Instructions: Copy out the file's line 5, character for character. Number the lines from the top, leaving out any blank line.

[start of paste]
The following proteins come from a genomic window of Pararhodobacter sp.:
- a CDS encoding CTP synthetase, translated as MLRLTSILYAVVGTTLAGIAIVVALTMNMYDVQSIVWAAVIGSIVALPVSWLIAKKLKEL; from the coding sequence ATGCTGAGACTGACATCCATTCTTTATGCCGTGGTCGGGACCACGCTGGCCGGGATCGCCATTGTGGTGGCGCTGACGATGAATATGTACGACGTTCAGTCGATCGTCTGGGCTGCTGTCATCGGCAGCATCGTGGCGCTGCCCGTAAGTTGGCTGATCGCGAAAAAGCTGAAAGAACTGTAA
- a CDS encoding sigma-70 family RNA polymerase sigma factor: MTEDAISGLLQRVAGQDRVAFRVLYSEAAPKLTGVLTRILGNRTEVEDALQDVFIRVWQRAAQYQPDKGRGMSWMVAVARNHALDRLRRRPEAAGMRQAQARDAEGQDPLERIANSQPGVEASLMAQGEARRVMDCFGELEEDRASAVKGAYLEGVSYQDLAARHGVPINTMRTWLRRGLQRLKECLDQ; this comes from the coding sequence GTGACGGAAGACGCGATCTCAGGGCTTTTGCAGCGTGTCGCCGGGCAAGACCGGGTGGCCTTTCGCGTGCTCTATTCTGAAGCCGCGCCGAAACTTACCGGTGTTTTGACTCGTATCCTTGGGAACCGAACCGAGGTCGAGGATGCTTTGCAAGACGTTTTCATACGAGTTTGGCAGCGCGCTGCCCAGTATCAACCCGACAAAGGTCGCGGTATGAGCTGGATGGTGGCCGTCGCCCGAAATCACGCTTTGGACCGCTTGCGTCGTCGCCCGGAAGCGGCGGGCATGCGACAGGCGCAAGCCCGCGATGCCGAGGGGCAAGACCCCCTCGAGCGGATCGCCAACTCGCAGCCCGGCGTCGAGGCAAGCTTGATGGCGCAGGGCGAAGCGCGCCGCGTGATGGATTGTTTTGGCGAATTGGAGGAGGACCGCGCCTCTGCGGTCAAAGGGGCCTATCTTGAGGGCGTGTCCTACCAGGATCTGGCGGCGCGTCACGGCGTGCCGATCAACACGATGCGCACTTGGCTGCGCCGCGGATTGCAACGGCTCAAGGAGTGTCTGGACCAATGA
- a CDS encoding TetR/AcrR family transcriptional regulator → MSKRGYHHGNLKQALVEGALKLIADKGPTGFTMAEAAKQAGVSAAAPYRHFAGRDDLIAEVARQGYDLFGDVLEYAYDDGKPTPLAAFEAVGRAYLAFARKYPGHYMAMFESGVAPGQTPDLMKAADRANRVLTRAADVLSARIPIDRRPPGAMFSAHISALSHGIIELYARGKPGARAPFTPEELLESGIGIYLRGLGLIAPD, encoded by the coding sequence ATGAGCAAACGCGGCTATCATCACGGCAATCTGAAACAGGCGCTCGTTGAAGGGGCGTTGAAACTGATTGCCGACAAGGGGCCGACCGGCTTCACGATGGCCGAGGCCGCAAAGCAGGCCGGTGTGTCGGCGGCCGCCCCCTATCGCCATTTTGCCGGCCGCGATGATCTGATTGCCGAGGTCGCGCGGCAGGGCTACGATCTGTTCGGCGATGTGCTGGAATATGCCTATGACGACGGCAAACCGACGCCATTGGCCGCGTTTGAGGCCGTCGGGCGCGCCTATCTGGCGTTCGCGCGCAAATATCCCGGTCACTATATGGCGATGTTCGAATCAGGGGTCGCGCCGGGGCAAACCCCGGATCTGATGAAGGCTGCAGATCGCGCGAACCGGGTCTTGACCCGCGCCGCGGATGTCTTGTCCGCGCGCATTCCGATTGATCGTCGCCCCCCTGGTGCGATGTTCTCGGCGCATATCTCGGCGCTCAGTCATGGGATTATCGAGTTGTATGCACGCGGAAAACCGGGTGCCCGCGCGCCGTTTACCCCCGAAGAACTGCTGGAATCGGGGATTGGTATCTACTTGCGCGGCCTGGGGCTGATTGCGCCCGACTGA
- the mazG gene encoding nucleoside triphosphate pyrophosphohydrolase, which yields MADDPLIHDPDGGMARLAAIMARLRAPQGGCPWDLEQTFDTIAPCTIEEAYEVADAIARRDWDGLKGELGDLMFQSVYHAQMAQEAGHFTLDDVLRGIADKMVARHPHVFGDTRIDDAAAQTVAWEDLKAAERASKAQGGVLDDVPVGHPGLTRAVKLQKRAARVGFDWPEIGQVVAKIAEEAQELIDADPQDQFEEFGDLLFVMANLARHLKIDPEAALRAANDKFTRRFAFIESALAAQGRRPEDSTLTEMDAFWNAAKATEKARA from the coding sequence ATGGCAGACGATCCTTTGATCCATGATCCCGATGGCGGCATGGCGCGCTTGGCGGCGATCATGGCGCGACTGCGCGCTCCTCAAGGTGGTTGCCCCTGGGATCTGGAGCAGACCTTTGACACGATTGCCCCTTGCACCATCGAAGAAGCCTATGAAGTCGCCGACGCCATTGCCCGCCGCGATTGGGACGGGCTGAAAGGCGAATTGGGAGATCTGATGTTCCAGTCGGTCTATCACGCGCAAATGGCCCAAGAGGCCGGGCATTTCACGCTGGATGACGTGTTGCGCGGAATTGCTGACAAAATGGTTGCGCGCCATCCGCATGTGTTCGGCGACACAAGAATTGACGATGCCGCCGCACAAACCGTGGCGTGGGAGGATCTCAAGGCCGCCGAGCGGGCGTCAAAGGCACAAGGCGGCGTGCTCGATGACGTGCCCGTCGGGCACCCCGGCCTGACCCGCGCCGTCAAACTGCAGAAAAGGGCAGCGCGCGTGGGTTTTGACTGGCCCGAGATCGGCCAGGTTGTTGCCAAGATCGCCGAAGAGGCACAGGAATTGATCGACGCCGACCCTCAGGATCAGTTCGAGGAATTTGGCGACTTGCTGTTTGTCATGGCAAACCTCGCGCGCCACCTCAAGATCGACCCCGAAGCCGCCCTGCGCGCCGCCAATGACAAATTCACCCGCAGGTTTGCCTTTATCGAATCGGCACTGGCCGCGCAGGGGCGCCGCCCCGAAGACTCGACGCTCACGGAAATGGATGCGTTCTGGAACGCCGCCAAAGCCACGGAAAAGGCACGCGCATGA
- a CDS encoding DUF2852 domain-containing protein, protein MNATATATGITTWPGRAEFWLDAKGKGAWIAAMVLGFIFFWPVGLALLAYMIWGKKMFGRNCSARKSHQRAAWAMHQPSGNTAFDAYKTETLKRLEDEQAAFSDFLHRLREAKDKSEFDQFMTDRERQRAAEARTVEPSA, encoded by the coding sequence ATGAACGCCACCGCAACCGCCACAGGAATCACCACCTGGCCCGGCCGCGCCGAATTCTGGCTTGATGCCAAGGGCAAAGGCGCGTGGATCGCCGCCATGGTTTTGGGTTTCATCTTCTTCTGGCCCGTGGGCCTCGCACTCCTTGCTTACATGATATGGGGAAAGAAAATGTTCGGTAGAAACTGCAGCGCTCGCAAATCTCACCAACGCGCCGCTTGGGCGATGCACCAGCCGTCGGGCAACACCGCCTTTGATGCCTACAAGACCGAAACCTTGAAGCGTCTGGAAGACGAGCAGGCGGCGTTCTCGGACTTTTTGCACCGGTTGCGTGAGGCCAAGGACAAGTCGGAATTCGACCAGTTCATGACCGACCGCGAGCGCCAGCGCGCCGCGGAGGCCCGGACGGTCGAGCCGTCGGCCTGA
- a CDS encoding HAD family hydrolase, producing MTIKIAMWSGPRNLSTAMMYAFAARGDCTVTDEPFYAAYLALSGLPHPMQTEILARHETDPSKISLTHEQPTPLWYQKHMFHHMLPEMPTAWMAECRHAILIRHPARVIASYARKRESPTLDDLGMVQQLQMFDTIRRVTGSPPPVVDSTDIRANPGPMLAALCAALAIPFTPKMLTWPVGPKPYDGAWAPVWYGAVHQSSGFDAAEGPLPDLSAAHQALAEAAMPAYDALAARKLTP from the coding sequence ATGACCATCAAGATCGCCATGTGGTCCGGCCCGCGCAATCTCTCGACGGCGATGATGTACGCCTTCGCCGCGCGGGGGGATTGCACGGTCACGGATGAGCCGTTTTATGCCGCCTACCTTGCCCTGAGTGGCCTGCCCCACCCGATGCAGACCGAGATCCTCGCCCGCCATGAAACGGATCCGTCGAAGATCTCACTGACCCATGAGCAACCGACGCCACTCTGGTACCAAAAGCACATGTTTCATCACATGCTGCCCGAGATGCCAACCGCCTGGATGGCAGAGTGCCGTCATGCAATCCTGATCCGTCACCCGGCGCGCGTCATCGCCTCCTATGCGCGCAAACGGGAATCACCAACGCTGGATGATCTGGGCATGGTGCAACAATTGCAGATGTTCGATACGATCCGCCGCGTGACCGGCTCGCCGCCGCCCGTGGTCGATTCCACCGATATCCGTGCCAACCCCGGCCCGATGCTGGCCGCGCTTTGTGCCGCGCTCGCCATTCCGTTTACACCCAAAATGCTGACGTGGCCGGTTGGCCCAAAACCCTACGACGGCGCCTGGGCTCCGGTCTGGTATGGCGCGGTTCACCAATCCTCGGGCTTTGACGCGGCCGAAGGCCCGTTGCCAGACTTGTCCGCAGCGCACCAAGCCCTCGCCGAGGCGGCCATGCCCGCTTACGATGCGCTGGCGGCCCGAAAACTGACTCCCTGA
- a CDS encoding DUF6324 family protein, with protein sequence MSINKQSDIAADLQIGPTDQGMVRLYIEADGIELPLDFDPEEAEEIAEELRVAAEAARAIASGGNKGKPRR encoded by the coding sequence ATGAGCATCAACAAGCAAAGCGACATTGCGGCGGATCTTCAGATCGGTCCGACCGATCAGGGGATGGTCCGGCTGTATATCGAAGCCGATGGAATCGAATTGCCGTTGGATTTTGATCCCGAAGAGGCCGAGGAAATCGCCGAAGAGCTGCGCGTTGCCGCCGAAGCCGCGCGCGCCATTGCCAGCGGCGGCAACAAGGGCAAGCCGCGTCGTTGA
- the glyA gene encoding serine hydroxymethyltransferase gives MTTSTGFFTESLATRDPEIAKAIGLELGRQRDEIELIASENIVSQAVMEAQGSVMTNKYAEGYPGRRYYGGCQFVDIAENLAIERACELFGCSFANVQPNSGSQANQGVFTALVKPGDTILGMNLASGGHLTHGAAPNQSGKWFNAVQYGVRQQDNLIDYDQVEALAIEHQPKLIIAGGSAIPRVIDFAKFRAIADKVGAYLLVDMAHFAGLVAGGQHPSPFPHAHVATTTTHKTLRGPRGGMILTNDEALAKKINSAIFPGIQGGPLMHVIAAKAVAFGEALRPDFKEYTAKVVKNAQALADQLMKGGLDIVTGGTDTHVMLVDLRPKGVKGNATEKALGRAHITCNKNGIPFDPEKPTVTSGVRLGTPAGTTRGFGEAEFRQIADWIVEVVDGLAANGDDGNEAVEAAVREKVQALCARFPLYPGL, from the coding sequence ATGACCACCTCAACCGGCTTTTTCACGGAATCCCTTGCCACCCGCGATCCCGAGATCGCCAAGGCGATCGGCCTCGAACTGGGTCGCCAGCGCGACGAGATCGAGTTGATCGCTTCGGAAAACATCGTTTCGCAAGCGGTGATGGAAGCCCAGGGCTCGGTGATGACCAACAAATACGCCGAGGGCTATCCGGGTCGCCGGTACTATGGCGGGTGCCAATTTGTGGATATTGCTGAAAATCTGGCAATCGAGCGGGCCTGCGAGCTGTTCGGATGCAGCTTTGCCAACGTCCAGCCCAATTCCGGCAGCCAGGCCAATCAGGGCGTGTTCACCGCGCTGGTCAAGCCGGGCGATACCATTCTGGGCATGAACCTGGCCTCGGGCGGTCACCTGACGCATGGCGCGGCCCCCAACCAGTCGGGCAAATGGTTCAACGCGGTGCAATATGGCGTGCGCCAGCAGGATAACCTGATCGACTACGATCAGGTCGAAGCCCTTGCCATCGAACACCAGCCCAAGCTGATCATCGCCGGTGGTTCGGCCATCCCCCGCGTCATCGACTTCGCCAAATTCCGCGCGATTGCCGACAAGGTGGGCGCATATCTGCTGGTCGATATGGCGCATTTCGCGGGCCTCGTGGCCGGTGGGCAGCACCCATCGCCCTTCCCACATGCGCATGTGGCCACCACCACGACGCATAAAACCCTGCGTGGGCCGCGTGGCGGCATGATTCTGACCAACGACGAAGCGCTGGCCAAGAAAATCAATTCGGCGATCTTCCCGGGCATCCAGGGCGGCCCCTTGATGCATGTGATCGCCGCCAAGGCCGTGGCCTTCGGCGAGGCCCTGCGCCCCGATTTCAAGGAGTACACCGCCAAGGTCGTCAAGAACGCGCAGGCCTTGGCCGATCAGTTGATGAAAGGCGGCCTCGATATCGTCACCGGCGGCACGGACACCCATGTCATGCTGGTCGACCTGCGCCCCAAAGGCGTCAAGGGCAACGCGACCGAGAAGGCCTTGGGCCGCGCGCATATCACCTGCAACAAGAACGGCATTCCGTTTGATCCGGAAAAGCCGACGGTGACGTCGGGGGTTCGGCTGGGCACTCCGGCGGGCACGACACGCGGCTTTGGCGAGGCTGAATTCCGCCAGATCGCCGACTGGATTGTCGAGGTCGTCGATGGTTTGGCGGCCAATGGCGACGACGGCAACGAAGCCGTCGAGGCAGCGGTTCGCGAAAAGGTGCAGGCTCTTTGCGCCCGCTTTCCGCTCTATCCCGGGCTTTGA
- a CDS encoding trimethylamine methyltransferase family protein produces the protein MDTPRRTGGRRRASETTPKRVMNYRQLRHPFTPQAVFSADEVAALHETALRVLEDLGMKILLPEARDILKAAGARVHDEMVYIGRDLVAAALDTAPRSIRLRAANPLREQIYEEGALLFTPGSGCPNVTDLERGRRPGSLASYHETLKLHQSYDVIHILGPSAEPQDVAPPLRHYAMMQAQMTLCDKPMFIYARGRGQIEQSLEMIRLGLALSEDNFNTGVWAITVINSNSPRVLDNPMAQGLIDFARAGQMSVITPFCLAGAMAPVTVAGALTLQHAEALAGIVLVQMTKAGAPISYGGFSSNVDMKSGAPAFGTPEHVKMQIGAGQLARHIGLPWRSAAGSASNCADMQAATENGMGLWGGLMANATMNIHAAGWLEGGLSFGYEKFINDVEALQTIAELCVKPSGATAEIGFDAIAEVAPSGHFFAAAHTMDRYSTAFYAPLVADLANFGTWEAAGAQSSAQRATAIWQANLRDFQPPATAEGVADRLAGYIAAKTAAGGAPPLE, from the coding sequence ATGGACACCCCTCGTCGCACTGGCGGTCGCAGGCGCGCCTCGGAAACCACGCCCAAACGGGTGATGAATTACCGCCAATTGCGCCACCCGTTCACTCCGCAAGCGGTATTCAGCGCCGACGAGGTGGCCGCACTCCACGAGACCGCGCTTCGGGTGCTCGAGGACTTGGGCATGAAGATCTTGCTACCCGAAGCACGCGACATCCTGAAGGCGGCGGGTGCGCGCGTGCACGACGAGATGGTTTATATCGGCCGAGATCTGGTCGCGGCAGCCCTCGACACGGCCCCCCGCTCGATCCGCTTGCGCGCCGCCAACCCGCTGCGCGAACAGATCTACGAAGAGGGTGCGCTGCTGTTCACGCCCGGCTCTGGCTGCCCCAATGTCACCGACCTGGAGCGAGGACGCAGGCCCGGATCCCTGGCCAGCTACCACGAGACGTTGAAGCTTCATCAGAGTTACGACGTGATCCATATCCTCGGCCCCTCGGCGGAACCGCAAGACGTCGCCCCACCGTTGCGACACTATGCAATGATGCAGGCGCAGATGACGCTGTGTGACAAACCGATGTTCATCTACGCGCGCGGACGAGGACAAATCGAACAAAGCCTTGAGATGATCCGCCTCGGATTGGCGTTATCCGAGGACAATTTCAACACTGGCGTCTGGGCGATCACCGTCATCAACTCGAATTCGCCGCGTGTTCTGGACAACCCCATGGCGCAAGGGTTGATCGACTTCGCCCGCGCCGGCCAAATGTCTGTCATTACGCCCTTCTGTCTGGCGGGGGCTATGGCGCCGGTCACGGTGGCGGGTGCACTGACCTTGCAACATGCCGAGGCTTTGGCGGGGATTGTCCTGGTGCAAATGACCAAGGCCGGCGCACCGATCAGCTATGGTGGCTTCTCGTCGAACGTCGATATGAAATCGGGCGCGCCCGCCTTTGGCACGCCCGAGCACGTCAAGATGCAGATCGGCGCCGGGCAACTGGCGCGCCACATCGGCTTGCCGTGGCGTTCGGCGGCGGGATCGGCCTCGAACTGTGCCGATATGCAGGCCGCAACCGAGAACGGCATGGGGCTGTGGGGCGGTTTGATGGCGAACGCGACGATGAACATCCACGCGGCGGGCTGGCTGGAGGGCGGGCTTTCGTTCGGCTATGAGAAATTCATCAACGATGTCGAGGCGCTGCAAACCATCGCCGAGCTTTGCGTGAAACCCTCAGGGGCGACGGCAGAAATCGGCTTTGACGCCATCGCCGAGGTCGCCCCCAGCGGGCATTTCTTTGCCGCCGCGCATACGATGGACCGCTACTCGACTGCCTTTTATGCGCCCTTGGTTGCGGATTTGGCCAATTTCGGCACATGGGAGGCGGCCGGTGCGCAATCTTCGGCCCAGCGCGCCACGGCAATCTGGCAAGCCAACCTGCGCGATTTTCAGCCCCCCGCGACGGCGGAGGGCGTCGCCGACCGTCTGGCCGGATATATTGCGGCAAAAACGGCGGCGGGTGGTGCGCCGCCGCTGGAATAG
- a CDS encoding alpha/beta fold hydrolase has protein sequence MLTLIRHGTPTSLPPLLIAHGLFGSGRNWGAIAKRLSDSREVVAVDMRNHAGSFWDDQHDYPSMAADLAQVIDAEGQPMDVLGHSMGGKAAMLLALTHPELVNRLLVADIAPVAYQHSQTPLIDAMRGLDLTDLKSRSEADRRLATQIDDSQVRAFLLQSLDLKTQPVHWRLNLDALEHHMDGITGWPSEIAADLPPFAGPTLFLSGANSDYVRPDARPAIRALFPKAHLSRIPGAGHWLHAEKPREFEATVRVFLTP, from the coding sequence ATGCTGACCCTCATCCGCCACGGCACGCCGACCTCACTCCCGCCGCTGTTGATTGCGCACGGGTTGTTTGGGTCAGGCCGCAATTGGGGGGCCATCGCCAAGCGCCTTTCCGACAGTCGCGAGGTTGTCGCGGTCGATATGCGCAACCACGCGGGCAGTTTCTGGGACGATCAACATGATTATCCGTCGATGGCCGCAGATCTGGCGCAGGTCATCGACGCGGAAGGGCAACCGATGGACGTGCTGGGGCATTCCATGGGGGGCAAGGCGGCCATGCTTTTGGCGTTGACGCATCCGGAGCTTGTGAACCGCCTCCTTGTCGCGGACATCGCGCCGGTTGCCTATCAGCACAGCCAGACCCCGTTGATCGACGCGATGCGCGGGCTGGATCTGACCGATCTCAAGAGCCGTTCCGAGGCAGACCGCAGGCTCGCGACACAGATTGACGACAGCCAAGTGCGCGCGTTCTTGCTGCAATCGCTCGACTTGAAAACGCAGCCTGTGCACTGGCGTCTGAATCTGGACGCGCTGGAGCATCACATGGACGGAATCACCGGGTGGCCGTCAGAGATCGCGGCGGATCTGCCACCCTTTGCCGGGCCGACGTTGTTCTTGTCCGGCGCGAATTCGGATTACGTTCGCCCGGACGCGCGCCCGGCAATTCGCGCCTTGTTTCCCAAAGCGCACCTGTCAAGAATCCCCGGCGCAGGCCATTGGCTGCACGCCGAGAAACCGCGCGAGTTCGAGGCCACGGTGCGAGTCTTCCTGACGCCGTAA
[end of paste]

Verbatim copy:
- the mazG gene encoding nucleoside triphosphate pyrophosphohydrolase, which yields MADDPLIHDPDGGMARLAAIMARLRAPQGGCPWDLEQTFDTIAPCTIEEAYEVADAIARRDWDGLKGELGDLMFQSVYHAQMAQEAGHFTLDDVLRGIADKMVARHPHVFGDTRIDDAAAQTVAWEDLKAAERASKAQGGVLDDVPVGHPGLTRAVKLQKRAARVGFDWPEIGQVVAKIAEEAQELIDADPQDQFEEFGDLLFVMANLARHLKIDPEAALRAANDKFTRRFAFIESALAAQGRRPEDSTLTEMDAFWNAAKATEKARA from the coding sequence ATGGCAGACGATCCTTTGATCCATGATCCCGATGGCGGCATGGCGCGCTTGGCGGCGATCATGGCGCGACTGCGCGCTCCTCAAGGTGGTTGCCCCTGGGATCTGGAGCAGACCTTTGACACGATTGCCCCTTGCACCATCGAAGAAGCCTATGAAGTCGCCGACGCCATTGCCCGCCGCGATTGGGACGGGCTGAAAGGCGAATTGGGAGATCTGATGTTCCAGTCGGTCTATCACGCGCAAATGGCCCAAGAGGCCGGGCATTTCACGCTGGATGACGTGTTGCGCGGAATTGCTGACAAAATGGTTGCGCGCCATCCGCATGTGTTCGGCGACACAAGAATTGACGATGCCGCCGCACAAACCGTGGCGTGGGAGGATCTCAAGGCCGCCGAGCGGGCGTCAAAGGCACAAGGCGGCGTGCTCGATGACGTGCCCGTCGGGCACCCCGGCCTGACCCGCGCCGTCAAACTGCAGAAAAGGGCAGCGCGCGTGGGTTTTGACTGGCCCGAGATCGGCCAGGTTGTTGCCAAGATCGCCGAAGAGGCACAGGAATTGATCGACGCCGACCCTCAGGATCAGTTCGAGGAATTTGGCGACTTGCTGTTTGTCATGGCAAACCTCGCGCGCCACCTCAAGATCGACCCCGAAGCCGCCCTGCGCGCCGCCAATGACAAATTCACCCGCAGGTTTGCCTTTATCGAATCGGCACTGGCCGCGCAGGGGCGCCGCCCCGAAGACTCGACGCTCACGGAAATGGATGCGTTCTGGAACGCCGCCAAAGCCACGGAAAAGGCACGCGCATGA